Choosing the distance of your triathlon race



An insight into triathlon distance and how you should choose yours

keep calm and...

it takes time

It Takes Time. Triathlon is an endurance sport so no matter if you are training for a sprint race or an Ironman (full) distance you need to build a strong endurance foundation. When I trained with some of the best pros in the world the long-distance athletes and the short distance athletes trained together 90% of the time. So whether you are going long or short your off-season training will be much the same.

There are opportunities to race competitively over the short distance but in my experience, most age-group triathletes are ultimately interested in the challenge of completing an Ironman or Iron-distance event so I will be discussing considerations to make when deciding about doing an ironman.

Time and Commitment

Training to be your best in a sprint or Olympic race or championship will take more time and commitment then training to finish one. Training to finish an Ironman is going to take at least as much training and commitment. I believe that everyone with a healthy body and enough motivation can achieve the challenge of finishing an IRONMAN. Beyond that, I also know with experience that one can finish and IRONMAN and do quite well with his little as 6 to 8 hours on average of training per week. Of course in the final few months leading up to the IRONMAN you may need to train 8 to 10 hours per week. However, here are some considerations to make when deciding whether to go for it and sign up for your first Iron Man.

Is Your Family Okay With it?

is your family ok with it?

Although I’ve mentioned that you can achieve this with relatively little training you will need to be very consistent and that means sitting in training nearly every day. Is that going to be possible with your work and family situation? Is it going to be positive for you and your family members? If the answer to that is yes it will be positive for you but maybe not for your family members then you should reconsider and do some smaller race events instead. In my experience, if it’s not positive for everyone around you it won’t be positive for you in the end.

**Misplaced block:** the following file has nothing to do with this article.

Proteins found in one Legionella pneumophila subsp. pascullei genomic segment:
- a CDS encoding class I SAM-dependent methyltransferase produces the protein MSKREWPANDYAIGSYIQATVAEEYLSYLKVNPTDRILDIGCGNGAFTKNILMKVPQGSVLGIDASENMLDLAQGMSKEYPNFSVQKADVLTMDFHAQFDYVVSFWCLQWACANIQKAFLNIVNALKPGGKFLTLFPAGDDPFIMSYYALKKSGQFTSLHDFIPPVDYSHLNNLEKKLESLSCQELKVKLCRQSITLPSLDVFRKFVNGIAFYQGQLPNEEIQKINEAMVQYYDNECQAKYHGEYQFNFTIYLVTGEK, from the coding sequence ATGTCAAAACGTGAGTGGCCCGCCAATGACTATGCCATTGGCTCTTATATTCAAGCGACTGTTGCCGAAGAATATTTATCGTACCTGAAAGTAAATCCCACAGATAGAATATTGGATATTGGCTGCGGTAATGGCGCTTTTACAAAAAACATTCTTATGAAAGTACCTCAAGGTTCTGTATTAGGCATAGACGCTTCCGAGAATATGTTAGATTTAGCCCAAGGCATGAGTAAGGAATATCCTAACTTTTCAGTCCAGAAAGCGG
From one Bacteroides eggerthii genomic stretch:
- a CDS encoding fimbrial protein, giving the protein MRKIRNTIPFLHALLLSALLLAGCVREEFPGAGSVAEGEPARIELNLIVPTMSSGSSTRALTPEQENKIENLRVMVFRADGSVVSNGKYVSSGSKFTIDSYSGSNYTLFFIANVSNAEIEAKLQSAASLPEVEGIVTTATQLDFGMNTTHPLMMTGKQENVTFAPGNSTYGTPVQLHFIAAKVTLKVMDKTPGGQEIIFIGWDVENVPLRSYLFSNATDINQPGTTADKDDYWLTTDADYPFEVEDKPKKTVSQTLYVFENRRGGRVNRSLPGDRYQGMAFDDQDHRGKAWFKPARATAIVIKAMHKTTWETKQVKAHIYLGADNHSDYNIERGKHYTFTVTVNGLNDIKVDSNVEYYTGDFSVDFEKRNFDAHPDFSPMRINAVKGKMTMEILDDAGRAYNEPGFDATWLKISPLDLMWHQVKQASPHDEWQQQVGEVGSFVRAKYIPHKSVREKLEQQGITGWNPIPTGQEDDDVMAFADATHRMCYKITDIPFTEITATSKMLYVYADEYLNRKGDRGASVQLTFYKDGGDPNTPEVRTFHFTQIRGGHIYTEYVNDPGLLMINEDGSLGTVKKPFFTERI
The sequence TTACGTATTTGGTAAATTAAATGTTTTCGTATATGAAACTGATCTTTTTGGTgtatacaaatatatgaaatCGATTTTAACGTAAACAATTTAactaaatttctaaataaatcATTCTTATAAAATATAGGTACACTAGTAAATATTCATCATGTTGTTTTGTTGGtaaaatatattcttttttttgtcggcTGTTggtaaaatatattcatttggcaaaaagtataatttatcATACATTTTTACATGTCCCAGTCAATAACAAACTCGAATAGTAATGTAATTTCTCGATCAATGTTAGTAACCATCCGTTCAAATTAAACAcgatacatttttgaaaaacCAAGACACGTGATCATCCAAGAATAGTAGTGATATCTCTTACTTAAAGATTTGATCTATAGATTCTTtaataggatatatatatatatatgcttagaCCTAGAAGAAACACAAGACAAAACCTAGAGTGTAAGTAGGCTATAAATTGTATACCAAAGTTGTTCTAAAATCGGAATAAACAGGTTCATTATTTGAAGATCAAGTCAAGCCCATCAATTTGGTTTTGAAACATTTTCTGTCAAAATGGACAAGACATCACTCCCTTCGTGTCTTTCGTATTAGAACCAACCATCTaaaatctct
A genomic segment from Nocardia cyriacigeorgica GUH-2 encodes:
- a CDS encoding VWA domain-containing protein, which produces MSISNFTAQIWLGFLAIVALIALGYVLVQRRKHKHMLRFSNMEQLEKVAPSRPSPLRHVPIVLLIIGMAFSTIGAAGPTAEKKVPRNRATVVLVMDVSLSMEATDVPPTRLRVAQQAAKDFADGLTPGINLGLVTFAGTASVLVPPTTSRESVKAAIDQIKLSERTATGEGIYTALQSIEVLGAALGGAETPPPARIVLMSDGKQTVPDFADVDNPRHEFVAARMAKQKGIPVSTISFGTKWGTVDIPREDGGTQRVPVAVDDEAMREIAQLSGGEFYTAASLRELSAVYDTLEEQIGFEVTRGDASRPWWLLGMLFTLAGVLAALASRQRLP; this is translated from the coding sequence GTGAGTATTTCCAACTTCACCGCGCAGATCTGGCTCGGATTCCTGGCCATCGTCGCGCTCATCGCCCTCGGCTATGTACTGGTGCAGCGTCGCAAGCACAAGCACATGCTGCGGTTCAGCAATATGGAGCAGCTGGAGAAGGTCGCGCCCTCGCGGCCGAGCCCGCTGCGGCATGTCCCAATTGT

What is the Condition of Your Body?

Are you in relatively decent shape? Or have you been somewhat sedentary the past years? If you are in the latter group then your first few months of training will look a little different than if you’ve been training consistently for some time. Some of the newbies I’ve had the most success with were gym rats with minimal endurance training. Because they were so strong in the core they managed to build their endurance training very effectively and stay injury-free. So if you haven’t been active for some years it is a good idea to start in the gym to build up your body first – especially the core and gluts.

Just go for it

Just Go for IT

I am a true believer that you can do an Ironman with as little as 6-10 training hours per week. If you’ve considered the above and really want to give one a shot and you can manage an hour per day of training (on average) you can get yourself in shape to do a solid Ironman. Consistency is much more important than getting as many super long workouts in as you can, especially in the off-season. So make a plan of your own or buy one in 10-week blocks or hire a coach. This way you can be confident your training makes sense and is tried and tested (it should be or it should not be for sale)

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